Health Care

Florida approves Humana sale to Aetna, no divestiture of enrollees

Glorinda Olivera 74, does some training with Physical Therapist Mario Guerra at the CAC-Florida Medical Center in Hialeah in 2103. CarePlus members use CAC-Florida centers for healthcare services, social activities and physical exercise.
Glorinda Olivera 74, does some training with Physical Therapist Mario Guerra at the CAC-Florida Medical Center in Hialeah in 2103. CarePlus members use CAC-Florida centers for healthcare services, social activities and physical exercise.

More than one million Floridians covered by Humana and CarePlus health plans will not have to change insurance after state regulators on Monday gave conditional approval to a plan by rival Aetna to purchase the companies.

The Florida Office of Insurance Regulation, which reviewed the sale, will not require Humana and CarePlus policy holders to move to an unaffiliated company because of “its potential to disrupt quality of services, benefits, networks, and cost-sharing provisions,” according to the announcement. No transaction price was given.

Regulators also imposed conditions on the sale, which is part of a corporate merger between two of the nation’s four largest health insurance companies. Among the conditions are that Aetna expand its presence on the Affordable Care Act insurance exchange, also known as Obamacare, by entering five new counties by 2018 and providing a plan for statewide expansion by 2020.

For 2016, Aetna offers five plans on the ACA exchange while Humana offers 40 plans.

Florida regulators also required as a condition of approval that Aetna agree to maintain “fair treatment” of individuals living with HIV, an agreement that Humana reached with the state in December 2014 after civil rights advocates filed a federal complaint alleging discrimination.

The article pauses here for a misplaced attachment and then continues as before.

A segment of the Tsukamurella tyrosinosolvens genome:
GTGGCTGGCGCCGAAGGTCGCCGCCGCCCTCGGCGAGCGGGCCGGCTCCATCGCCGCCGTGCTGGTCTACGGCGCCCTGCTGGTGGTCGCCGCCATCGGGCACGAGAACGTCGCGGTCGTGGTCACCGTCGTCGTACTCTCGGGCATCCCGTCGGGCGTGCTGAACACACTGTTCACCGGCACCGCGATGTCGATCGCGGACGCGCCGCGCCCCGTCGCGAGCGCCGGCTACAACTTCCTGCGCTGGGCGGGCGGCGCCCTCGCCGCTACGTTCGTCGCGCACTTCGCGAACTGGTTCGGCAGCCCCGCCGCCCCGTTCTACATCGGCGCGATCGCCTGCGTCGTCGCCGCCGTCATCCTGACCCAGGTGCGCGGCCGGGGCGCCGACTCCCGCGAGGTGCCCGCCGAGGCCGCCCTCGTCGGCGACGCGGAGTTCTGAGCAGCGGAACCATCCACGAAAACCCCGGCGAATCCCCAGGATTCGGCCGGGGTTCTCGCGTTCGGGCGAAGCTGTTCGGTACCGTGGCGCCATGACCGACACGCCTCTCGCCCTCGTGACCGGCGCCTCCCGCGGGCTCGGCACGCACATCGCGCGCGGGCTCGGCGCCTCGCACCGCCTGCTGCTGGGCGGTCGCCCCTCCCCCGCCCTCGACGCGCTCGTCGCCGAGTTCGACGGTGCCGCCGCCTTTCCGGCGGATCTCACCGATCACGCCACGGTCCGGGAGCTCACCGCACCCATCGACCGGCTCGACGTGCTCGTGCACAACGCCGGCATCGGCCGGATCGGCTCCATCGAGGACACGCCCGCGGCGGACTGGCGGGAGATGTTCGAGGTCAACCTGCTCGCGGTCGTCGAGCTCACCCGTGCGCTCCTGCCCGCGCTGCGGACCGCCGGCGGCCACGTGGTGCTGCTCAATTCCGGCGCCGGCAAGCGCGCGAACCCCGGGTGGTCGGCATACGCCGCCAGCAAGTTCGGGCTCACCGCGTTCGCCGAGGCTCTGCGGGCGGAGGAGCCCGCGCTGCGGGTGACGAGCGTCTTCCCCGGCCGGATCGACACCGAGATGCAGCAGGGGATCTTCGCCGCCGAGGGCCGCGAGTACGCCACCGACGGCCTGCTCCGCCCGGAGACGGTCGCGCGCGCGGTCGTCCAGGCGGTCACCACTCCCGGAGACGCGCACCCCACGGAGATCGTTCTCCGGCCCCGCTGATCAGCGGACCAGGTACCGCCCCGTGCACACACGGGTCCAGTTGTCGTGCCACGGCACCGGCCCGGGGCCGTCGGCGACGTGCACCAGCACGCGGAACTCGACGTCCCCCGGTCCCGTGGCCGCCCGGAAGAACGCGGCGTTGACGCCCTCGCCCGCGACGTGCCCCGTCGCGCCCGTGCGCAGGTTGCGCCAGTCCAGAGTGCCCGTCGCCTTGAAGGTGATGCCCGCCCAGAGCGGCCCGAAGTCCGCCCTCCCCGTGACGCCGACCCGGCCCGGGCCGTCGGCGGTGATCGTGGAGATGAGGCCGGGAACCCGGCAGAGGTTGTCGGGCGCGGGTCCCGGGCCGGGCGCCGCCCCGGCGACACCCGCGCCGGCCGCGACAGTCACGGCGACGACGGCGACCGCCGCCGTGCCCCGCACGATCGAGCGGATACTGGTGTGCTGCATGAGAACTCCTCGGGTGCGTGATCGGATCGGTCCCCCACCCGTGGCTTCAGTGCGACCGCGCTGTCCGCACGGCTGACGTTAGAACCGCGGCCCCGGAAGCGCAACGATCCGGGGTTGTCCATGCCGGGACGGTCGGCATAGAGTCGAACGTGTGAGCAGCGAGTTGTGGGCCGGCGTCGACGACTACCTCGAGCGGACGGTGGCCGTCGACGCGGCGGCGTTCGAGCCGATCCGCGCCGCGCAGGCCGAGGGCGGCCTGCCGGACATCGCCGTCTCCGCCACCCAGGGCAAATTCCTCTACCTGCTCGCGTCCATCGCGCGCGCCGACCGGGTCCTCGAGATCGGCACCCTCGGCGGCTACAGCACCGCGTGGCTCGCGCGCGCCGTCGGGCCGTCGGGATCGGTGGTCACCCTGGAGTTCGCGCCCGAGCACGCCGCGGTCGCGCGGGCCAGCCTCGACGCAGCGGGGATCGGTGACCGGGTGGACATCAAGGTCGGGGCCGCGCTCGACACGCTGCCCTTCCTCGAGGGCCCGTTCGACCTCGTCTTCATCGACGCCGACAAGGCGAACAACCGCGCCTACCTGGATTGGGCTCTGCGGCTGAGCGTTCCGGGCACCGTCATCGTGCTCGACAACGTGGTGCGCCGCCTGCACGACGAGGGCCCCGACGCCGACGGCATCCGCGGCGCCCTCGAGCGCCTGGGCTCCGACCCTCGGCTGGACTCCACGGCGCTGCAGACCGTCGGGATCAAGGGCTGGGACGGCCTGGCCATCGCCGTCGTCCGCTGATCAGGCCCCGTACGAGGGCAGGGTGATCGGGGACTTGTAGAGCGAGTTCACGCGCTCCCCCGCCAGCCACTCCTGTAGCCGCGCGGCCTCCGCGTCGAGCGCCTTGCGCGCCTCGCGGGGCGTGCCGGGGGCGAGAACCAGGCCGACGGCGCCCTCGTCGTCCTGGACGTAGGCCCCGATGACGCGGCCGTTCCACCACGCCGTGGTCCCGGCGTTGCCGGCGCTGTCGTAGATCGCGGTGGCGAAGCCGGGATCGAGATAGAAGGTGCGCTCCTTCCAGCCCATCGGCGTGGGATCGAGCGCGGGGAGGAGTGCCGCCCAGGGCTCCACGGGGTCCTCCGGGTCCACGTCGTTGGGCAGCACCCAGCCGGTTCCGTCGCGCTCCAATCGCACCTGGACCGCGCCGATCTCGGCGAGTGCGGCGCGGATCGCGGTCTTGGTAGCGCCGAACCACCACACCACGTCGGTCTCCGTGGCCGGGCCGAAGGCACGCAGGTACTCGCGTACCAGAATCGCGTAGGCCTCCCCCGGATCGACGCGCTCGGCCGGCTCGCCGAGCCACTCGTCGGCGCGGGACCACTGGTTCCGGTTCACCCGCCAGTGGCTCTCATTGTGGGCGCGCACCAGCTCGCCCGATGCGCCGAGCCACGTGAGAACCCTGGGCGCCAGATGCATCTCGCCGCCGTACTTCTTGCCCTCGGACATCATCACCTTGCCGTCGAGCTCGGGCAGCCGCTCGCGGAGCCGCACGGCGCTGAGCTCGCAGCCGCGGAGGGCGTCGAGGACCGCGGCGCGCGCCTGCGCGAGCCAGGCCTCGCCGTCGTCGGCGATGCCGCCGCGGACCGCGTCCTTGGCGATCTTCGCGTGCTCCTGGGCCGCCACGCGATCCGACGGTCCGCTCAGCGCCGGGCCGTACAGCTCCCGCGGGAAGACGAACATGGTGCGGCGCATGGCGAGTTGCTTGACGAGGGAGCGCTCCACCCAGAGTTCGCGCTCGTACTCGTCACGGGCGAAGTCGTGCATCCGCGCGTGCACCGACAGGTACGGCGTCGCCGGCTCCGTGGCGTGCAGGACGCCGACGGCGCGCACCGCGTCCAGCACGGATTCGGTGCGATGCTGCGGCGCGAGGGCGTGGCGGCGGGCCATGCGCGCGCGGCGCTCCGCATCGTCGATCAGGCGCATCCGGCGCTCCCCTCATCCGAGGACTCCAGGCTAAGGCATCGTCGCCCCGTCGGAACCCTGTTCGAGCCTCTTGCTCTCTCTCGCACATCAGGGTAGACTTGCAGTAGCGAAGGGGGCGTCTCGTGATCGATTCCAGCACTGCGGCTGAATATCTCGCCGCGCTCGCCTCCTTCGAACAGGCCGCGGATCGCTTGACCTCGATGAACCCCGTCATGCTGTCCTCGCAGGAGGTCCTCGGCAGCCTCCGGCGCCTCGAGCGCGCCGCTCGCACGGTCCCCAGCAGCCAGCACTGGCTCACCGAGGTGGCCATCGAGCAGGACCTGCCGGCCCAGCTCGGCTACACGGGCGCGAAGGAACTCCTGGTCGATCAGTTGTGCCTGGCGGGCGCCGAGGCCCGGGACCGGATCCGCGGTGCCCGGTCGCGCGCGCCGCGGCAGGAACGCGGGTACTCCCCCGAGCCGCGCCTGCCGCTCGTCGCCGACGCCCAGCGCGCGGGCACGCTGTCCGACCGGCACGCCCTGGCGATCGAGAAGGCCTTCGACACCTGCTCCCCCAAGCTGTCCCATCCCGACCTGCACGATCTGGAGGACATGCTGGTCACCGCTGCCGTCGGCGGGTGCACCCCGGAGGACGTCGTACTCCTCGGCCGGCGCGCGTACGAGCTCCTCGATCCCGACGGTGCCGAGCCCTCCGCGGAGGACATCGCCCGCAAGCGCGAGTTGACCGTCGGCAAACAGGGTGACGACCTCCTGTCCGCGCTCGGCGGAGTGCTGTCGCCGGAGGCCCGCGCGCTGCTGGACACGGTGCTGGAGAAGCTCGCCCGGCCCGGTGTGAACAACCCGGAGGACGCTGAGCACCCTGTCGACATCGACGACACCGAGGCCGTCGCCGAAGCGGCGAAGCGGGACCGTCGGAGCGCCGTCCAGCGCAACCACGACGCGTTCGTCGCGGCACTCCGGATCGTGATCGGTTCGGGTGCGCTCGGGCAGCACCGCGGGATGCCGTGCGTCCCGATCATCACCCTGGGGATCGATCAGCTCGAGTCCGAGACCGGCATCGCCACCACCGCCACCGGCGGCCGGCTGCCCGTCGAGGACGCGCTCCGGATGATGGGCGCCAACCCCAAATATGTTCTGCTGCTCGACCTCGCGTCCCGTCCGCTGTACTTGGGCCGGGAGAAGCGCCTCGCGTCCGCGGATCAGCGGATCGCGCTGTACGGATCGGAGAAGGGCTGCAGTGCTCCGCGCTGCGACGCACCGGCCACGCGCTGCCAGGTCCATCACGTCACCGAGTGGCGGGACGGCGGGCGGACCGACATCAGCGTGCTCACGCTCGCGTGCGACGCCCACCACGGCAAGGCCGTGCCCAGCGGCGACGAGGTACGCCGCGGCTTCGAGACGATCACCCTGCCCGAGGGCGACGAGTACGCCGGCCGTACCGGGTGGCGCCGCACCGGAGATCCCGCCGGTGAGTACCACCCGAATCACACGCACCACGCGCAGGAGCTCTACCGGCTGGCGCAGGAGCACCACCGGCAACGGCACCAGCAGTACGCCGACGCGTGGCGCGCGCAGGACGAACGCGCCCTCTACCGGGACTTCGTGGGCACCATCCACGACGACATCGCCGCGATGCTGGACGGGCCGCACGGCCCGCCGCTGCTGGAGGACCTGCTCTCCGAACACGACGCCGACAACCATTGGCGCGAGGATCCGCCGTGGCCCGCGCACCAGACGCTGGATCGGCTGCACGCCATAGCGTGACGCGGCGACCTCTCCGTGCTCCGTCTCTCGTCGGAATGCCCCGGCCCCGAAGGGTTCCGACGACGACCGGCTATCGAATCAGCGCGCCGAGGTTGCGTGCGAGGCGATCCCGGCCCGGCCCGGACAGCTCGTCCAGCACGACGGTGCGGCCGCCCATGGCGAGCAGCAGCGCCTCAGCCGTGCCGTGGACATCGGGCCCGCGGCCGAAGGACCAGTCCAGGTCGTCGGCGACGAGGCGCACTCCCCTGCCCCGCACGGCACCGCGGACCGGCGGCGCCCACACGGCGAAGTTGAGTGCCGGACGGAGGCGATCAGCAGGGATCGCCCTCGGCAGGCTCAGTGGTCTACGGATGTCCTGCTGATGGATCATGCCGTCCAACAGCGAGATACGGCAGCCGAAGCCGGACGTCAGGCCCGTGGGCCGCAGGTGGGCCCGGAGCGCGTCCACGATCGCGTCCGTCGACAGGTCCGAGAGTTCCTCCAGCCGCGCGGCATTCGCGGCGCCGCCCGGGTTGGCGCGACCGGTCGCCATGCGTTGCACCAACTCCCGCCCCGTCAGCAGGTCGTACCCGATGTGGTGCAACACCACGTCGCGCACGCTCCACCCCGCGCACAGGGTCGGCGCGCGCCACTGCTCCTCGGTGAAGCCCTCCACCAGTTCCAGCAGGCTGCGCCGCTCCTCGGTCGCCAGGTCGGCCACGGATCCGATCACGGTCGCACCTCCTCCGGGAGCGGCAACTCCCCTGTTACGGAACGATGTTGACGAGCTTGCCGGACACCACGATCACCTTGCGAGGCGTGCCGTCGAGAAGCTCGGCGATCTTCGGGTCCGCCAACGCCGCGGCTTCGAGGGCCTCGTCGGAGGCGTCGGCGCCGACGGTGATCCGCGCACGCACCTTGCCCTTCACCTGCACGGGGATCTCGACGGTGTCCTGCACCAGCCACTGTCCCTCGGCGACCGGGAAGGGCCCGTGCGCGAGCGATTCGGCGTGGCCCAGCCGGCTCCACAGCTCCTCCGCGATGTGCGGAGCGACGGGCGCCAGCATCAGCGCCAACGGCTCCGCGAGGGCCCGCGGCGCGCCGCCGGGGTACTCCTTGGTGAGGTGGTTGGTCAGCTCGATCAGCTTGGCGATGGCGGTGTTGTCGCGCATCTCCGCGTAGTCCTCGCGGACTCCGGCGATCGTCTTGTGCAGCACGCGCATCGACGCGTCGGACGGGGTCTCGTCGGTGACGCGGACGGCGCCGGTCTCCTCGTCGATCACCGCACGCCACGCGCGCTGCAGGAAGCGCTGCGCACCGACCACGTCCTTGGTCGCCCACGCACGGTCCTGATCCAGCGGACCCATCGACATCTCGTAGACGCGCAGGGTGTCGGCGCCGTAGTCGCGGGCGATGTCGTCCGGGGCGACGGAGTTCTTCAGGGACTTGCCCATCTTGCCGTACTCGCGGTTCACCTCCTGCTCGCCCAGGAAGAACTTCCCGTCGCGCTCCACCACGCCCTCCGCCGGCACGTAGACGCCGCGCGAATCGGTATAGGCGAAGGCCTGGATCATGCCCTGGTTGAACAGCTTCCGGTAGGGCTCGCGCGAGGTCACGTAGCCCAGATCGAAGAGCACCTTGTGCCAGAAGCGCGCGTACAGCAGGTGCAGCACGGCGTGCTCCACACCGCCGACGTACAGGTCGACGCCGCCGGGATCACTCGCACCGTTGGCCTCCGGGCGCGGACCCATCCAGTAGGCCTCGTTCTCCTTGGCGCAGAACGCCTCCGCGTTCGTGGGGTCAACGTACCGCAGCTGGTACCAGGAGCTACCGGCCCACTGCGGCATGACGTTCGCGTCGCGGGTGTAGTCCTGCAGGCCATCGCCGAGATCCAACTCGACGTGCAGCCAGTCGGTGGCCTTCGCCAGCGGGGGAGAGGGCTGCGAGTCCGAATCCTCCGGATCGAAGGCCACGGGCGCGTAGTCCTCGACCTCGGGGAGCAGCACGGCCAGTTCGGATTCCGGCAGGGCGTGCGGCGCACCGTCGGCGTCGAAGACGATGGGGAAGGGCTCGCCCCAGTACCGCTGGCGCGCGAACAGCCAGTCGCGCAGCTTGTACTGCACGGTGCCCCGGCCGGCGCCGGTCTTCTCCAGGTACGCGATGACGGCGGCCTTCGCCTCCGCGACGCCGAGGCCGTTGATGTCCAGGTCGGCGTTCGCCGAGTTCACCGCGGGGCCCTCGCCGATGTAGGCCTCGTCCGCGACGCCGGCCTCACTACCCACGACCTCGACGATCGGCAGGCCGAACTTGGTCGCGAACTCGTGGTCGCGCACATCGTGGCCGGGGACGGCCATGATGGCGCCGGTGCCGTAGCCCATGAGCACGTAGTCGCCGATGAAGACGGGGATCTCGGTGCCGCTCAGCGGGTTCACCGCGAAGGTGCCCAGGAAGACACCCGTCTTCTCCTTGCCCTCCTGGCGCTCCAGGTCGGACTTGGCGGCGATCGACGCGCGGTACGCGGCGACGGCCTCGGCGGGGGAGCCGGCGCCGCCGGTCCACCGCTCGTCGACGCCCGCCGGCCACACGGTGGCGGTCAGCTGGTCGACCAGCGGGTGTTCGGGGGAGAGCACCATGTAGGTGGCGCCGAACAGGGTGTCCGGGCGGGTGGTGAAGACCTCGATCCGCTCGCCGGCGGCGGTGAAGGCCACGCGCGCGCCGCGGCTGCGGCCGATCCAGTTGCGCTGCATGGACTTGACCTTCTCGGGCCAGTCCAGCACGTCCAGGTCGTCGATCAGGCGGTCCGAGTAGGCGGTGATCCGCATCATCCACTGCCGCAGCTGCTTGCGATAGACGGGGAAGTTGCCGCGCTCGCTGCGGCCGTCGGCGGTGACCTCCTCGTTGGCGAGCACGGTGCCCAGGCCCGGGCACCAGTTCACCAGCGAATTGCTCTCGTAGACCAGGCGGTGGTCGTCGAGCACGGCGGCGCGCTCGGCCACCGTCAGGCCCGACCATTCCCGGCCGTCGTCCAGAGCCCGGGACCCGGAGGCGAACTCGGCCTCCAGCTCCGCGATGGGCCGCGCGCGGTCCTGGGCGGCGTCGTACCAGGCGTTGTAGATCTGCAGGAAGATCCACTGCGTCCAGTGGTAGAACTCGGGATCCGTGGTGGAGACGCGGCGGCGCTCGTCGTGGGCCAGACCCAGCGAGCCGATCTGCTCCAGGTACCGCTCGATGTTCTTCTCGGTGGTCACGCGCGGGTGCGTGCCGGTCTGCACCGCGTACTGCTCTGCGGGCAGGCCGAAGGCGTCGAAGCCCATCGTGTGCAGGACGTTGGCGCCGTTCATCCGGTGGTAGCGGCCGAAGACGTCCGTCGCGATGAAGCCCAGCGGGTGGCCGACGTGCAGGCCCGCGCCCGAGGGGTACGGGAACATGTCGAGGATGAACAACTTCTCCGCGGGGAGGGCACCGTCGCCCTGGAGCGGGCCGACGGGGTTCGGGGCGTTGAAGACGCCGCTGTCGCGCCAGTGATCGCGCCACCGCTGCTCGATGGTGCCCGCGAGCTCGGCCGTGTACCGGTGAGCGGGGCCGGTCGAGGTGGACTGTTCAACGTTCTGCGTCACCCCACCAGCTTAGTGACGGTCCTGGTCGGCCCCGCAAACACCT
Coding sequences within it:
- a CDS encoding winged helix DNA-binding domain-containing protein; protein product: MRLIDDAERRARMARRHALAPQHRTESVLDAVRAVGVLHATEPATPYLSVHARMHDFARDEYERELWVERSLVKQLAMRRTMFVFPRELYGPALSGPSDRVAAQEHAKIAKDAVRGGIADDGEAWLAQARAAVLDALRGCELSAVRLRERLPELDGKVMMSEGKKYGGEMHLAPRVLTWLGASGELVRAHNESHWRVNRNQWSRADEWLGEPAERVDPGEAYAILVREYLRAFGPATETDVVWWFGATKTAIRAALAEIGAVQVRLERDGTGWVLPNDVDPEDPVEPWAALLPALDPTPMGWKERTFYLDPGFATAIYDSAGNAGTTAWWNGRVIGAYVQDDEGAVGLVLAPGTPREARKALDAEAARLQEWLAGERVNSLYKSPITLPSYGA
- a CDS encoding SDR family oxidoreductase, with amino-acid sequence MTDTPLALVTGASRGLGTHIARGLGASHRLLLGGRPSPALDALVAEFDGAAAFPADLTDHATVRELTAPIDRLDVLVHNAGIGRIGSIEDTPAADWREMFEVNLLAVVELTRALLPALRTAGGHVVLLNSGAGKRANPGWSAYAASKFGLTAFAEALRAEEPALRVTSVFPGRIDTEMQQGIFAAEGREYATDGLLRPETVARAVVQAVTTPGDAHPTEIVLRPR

Humana’s sale to Aetna is part of a corporate merger between two of the nation’s four largest health insurance companies. In Florida, the transaction will give Aetna ownership of Humana’s large stake in government-sponsored insurance programs, including Medicare Advantage and Medicaid managed care.

In reviewing the sale, Florida officials determined that the acquisition was not likely to lessen competition in the state or create a monopoly.

According to state reports, Humana earned $1.86 billion in direct premiums in 2014, including $725 million in Medicare Advantage, the company’s most profitable line of business and its largest with nearly 340,000 members.

CarePlus, a Medicare health insurance maintenance organization or HMO owned by Humana, also is profitable, earning $297 million in 2014, according to the state report, and covering nearly 98,000 people, mostly in Miami-Dade and Broward counties.

Humana is also a big player in Medicaid, where the company managed care for more than 326,000 people as of Sept. 30, according to state records.

Aetna’s purchase of Humana is still under review by the U.S. Department of Justice. The Florida Attorney General also is reviewing the sale. Huaman and Aetna shareholders agreed to the proposed merger in October 2015.

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